Singers in Parkinson’s Chorus find inspiration and meaning
SHREWSBURY, Mass. (AP) — Last Monday was a big day for Helen Chase.
Not only is it the day that she attends the Parkinson’s Chorus of Central Massachusetts, her fellow chorus members celebrated her 81st birthday with her.
“The chorus is the most important thing in my life,” the Worcester resident said. “It keeps me going. It keeps me inspired. And I’m dedicated to being here.”
Ms. Chase has been in the chorus for two years and has had Parkinson’s for 25 years.
“It is progressive disease, and I have seen many changes in my life,” she said. “I used to do a lot of traveling and I’m glad I did when I did. Now I can’t travel anymore, but I come faithfully to this group. And I wanted to share my birthday with them because they are the most important people in my life.”
Ms. Chase’s son, Gary Chase, brought in a big birthday cake for the festivities.
“I think it’s awesome,” Mr. Chase said. “When I talk to her about her life, the chorus seems to be the most meaningful part of it now. This is her socialization, and it’s with her peers who all have the same illness, and that’s good for her. She loves it.”
As the members of Parkinson’s Chorus of Central Massachusetts sang the lilting refrain from the “West Side Story” classic “Somewhere” in the confines of the First Congregational Church, it’s evident there is a place for Parkinson’s disease sufferers in the area, like Ms. Chase, to join together and feel good about themselves.
David Sequeira, who was diagnosed with Parkinson’s about 20 years ago, has been in the chorus since it started in September 2015.
“The chorus is fantastic,” the 81-year Worcester resident said. “It really keeps me going.”
Mr. Sequeira loves singing Italian songs and is quite good at it, so much so chorus director Denis Coughlin added the Dean Martin signature tune “That’s Amore” to the group’s repertoire.
“If you watch him (Mr. Sequeira), he can barely walk,” Mr. Coughlin said. “But when he does his little introduction ‘In Napoli, where love is king, when boy meets girl, here’s what they sing,’ he comes alive. What more can you ask?”
Mr. Sequeira’s wife, Martha, feels the chorus has made a big difference in her husband’s life.
“He’s more vocal. He’s singing all the time. He sings at home, Frank Sinatra and Dean Martin,” Mrs. Sequeira said. “His voice is not as good as it used to be but at least he’s using it.”
Carron Mentzer has been in the Parkinson’s Chorus of Central Massachusetts for more than a year and has been a Parkinson’s sufferer for seven years.
“I love it. It’s the highlight of my week,” the 73-year-old Holden resident said. “I don’t like it when I can’t come. When there’s a holiday, I’d just as soon be here.”
David Russell, the chorus’s volunteer facilitator, said the Parkinson’s Chorus of Central Massachusetts is actually a byproduct of a clinical research project led by Kelly Richardson, a speech-language pathologist and assistant professor in the department of communication disorders in the School of Public Health and Health Sciences at UMass Amherst.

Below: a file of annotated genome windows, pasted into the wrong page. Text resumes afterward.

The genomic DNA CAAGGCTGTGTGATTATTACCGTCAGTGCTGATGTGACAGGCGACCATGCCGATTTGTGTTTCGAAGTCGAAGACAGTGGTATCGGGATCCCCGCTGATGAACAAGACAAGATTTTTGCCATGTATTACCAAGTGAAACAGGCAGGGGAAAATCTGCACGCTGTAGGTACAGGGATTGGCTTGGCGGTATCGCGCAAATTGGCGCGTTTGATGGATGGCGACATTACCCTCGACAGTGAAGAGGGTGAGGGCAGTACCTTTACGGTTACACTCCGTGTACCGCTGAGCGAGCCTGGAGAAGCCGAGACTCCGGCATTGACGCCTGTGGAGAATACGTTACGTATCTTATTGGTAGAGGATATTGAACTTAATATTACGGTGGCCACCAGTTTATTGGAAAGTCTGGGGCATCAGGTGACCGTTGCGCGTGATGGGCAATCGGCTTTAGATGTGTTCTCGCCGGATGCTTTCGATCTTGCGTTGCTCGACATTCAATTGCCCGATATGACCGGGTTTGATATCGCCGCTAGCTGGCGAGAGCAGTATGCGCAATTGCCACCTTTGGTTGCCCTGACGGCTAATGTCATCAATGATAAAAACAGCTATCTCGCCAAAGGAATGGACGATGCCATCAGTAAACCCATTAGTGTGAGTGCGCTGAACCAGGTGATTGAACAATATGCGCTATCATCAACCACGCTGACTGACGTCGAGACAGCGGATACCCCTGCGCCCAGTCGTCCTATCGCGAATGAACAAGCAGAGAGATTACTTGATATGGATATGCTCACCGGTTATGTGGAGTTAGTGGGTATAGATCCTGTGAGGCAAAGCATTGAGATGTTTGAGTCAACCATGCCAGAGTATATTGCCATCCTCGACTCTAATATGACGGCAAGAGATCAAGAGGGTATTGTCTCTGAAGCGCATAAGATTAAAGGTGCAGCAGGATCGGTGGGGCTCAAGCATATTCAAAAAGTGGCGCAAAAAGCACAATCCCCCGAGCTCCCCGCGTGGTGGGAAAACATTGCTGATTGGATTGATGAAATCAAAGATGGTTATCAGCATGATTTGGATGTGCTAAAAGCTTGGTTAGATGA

“They went through a 12-week program to see whether doing vocal exercises, physical exercises and singing would be helpful for Parkinson’s patients, in terms of helping them to speak more easily, loudly or clearly,” Mr. Russell said. “And after that 12 weeks, they did find there was improvement as they had predicted, and the people who were involved, some of which are still here, they were so impressed that they just stuck together as a group.”
Mr. Russell, who is a member of the church and is a retired speech pathologist, said his involvement in the chorus is very rewarding because of the kind of joy and reinforcement of spirit he sees it brings to the participants.
“You have people who have a diagnosis that would be considered a disability and, in some sense, it is. But still they want to carry on, be as normal as they can and help themselves,” Mr. Russell said. “I remember at one place there was this man who came out. They wheeled him out to be part of the audience. He looked like he wasn’t relating to too much of anything and, pretty soon, he was just singing along. That’s just super.”
Wendy Driscoll has had Parkinson’s since 2003. She, too, has been with the chorus since the beginning.
“We’re learning to be comfortable with each and with our bodies and with the glitches that we all have but are different from each other,” the 77-year-old Westboro resident said. “And that’s one real benefit. There’s a place you can go where you walk in and you’re perfectly acceptable as you are.”
Ms. Driscoll, who had a singing voice going in and has been singing in choruses all her life, said the chorus group started with nothing other than a lot of shyness, hesitation and self-doubt and has blossomed into something that’s not that bad and is getting better and better.
“Most of us were just people who sang to our grandkids, but our singing has improved,” she said. “And the main reason that we started doing it in the first place was to get an increase in our volume because the voices get soft ... We’re making a sound now. He (Mr. Coughlin) calls us a band.”
The Parkinson’s Chorus of Central Massachusetts receives ongoing support from the American Parkinson Disease Association, Massachusetts Chapter, while the First Congregational Church provides the space. No singing experience is necessary and it’s free to join.
Information from: Telegram & Gazette (Worcester, Mass.), http://www.telegram.com